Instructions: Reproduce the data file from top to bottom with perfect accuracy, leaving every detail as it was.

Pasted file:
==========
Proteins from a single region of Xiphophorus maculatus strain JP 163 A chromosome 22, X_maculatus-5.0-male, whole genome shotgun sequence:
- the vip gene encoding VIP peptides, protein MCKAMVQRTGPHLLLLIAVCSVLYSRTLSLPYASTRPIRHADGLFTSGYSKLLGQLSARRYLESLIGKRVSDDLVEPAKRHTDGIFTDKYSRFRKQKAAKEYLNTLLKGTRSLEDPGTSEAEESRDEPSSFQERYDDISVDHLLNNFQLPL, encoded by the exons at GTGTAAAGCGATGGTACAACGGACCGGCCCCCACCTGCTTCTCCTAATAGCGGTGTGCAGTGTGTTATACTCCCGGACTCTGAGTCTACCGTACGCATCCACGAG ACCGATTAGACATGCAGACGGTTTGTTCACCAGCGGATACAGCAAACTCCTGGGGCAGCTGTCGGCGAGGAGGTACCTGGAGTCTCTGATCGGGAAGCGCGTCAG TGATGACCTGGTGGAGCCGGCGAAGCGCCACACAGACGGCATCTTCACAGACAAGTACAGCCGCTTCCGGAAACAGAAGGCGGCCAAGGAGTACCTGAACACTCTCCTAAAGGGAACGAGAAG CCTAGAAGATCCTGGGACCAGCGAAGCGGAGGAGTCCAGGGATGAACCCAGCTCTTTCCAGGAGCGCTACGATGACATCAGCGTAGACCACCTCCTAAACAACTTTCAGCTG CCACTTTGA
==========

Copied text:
Proteins from a single region of Xiphophorus maculatus strain JP 163 A chromosome 22, X_maculatus-5.0-male, whole genome shotgun sequence:
- the vip gene encoding VIP peptides, protein MCKAMVQRTGPHLLLLIAVCSVLYSRTLSLPYASTRPIRHADGLFTSGYSKLLGQLSARRYLESLIGKRVSDDLVEPAKRHTDGIFTDKYSRFRKQKAAKEYLNTLLKGTRSLEDPGTSEAEESRDEPSSFQERYDDISVDHLLNNFQLPL, encoded by the exons at GTGTAAAGCGATGGTACAACGGACCGGCCCCCACCTGCTTCTCCTAATAGCGGTGTGCAGTGTGTTATACTCCCGGACTCTGAGTCTACCGTACGCATCCACGAG ACCGATTAGACATGCAGACGGTTTGTTCACCAGCGGATACAGCAAACTCCTGGGGCAGCTGTCGGCGAGGAGGTACCTGGAGTCTCTGATCGGGAAGCGCGTCAG TGATGACCTGGTGGAGCCGGCGAAGCGCCACACAGACGGCATCTTCACAGACAAGTACAGCCGCTTCCGGAAACAGAAGGCGGCCAAGGAGTACCTGAACACTCTCCTAAAGGGAACGAGAAG CCTAGAAGATCCTGGGACCAGCGAAGCGGAGGAGTCCAGGGATGAACCCAGCTCTTTCCAGGAGCGCTACGATGACATCAGCGTAGACCACCTCCTAAACAACTTTCAGCTG CCACTTTGA